The new personal income tax scheme announced by the finance minister Nirmala Sitharaman in the budget won’t help?

It’s very small. And how much benefit will actually accrue isn’t all that clear. Because much of it depends on how many people switch and how many people don’t switch to the new system. That’s not clear at all.

Also, it doesn’t address the source of the problem ie: rural India, right?

No, it doesn’t address the source of the problem.

So the problem of slowdown and stagnant incomes is going to persist with us for a while now.

Well, that’s what it looks like, yes.

What do you think should be done to address these stubbornly persistent problems?

At the end of the day, any solution has to be based on your diagnosis of the origins of the problem. You have to attack it at the source. You cannot attack at the symptoms level. You know, economics is not aspirin. It’s more like an antibiotic, you have to recognise the nature of the problem. Where does it originate and what can you do to address that? Now there is, I don’t think enough agreement on the origins of the problem. And that is where the real issue lies.

I could give you a long spiel on what I think is the origins of the problem, I am already on record, there is nothing new, if you google my writings, you will get it. But my sense of it is that the origins of the problem is rural distress, which started well before this government, started in 2012 or thereabouts, but got exacerbated by demonetisation. Now if that is the nature of the problem, you have to recognise that, till such time as systems are in place where non-cash transactions can happen in the rural economy, to discourage the use of cash is a self-defeating set of decisions. And this has been happening repeatedly. Cash has been demonised in the system.

That’s fine. I am all for formalisation and moving to non-cash. Provided you have systems in place and people are able to transact without using cash. Those systems are not in place today; not in rural India. Even in urban India they are not. So, at this moment, my thing would be: 1) please get cash back into the rural economy. 2) stop demonising cash because that’s how rural India operates. Until you have enough evidence that rural India has been able to move into a non-cash transaction mode, don’t do anything drastic.


Suraj
Forum Moderator
Posts: 13141
Joined: 20 Jan 2002 12:31

Re: Indian Economy News & Discussion - Nov 27 2017

Postby Suraj » 22 Feb 2020 02:38

sudarshan wrote:^ The current biggest gold mine in the world is the South Deep mine in South Africa.

https://www.mining-technology.com/featu ... th-africa/

Its reserves are stated (in the above link) as 32.8 Moz of gold, as of 2018. This works out to around 930 tons of gold (an ounce being ~28 grams).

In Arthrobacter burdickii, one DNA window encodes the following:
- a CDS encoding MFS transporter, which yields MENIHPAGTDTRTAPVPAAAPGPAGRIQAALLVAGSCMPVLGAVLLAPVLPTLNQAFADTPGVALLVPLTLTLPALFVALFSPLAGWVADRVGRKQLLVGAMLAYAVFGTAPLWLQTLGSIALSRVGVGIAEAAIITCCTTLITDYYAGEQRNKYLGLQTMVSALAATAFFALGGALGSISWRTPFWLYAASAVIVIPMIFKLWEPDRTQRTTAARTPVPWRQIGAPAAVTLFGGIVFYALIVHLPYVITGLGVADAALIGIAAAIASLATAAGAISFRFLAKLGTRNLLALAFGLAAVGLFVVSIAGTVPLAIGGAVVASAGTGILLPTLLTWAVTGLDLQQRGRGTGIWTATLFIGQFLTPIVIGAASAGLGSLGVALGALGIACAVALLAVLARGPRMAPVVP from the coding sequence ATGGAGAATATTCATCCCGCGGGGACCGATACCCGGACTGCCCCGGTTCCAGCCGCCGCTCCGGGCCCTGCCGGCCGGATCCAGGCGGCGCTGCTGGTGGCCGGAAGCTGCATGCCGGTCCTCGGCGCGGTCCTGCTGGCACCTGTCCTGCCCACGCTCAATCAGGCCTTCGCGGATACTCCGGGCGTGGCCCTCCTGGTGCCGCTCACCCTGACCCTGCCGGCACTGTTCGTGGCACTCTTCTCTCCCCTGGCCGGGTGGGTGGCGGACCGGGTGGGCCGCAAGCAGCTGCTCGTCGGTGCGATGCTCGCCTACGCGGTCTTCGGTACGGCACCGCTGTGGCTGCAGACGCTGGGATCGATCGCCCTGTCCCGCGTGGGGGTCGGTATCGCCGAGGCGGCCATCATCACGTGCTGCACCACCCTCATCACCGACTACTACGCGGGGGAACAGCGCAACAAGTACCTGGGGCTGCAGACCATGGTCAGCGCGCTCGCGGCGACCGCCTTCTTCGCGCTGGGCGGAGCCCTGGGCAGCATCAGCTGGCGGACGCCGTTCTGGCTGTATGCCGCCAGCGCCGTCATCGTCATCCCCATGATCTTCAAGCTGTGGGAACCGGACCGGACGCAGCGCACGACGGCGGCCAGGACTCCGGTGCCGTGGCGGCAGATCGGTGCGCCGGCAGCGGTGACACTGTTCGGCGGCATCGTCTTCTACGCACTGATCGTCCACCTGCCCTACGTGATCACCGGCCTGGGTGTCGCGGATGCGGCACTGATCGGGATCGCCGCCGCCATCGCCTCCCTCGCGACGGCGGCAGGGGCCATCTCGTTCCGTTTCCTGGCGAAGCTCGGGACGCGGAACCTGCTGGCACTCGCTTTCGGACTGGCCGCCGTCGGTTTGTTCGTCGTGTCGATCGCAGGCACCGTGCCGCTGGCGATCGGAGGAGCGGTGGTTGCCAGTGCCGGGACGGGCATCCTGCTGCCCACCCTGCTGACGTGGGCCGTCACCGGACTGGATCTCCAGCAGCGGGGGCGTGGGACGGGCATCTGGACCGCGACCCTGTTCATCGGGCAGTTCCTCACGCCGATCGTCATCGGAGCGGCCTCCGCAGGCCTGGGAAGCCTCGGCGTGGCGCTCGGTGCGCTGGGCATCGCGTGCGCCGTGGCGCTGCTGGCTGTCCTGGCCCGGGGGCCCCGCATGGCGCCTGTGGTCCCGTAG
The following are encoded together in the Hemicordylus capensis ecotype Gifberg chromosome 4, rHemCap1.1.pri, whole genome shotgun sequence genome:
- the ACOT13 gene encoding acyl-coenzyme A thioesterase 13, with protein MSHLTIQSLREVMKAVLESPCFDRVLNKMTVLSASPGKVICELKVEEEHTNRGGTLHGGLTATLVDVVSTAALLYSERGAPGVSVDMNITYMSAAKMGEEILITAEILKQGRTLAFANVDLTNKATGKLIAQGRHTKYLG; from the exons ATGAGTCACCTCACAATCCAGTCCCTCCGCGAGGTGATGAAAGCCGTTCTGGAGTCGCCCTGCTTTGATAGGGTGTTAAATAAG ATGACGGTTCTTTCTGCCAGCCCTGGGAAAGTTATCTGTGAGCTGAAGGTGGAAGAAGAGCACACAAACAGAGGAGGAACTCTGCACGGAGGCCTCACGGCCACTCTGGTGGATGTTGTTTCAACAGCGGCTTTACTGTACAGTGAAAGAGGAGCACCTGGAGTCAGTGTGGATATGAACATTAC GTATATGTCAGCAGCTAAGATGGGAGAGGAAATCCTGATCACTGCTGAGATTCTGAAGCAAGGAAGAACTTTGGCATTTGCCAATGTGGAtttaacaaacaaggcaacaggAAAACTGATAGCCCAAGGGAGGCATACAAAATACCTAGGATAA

If the above news about Sonbhadra (that would be such an appropriate name as well) is true, then the Sonbhadra find would be not just 5 times India's reserves, but also 3 times larger than the current biggest gold mine in the world. Is that really the case? Hope it's not DDM at work. One link said the gold ore at Sonbhadra was estimated to be 3350 tons. Is this different from the actual amount of recoverable gold in the mine?

It's being reported elsewhere , on Economic Times and other sites. The notional value of a deposit like this is around $200 billion, but recoverable gold is another matter. There's typically a gap between estimated reserves and economically recoverable amounts.

Just eliminating India's gold import bill for a few years or more would be a substantial benefit in itself. The annual gold import bill is $35 billion. Petroleum and gold accounts for our largest two consumption items in imports. Diamonds are a large import but the export value exceeds the import value so we have a net export gain there, which is not the case for gold.

kit
BRF Oldie
Posts: 3792
Joined: 13 Jul 2006 18:16

Re: Indian Economy News & Discussion - Nov 27 2017

Postby kit » 22 Feb 2020 03:30

Suraj wrote:
sudarshan wrote:^ The current biggest gold mine in the world is the South Deep mine in South Africa.

https://www.mining-technology.com/featu ... th-africa/

Its reserves are stated (in the above link) as 32.8 Moz of gold, as of 2018. This works out to around 930 tons of gold (an ounce being ~28 grams).

If the above news about Sonbhadra (that would be such an appropriate name as well) is true, then the Sonbhadra find would be not just 5 times India's reserves, but also 3 times larger than the current biggest gold mine in the world. Is that really the case? Hope it's not DDM at work. One link said the gold ore at Sonbhadra was estimated to be 3350 tons. Is this different from the actual amount of recoverable gold in the mine?

It's being reported elsewhere , on Economic Times and other sites. The notional value of a deposit like this is around $200 billion, but recoverable gold is another matter. There's typically a gap between estimated reserves and economically recoverable amounts.

Just eliminating India's gold import bill for a few years or more would be a substantial benefit in itself. The annual gold import bill is $35 billion. Petroleum and gold accounts for our largest two consumption items in imports. Diamonds are a large import but the export value exceeds the import value so we have a net export gain there, which is not the case for gold.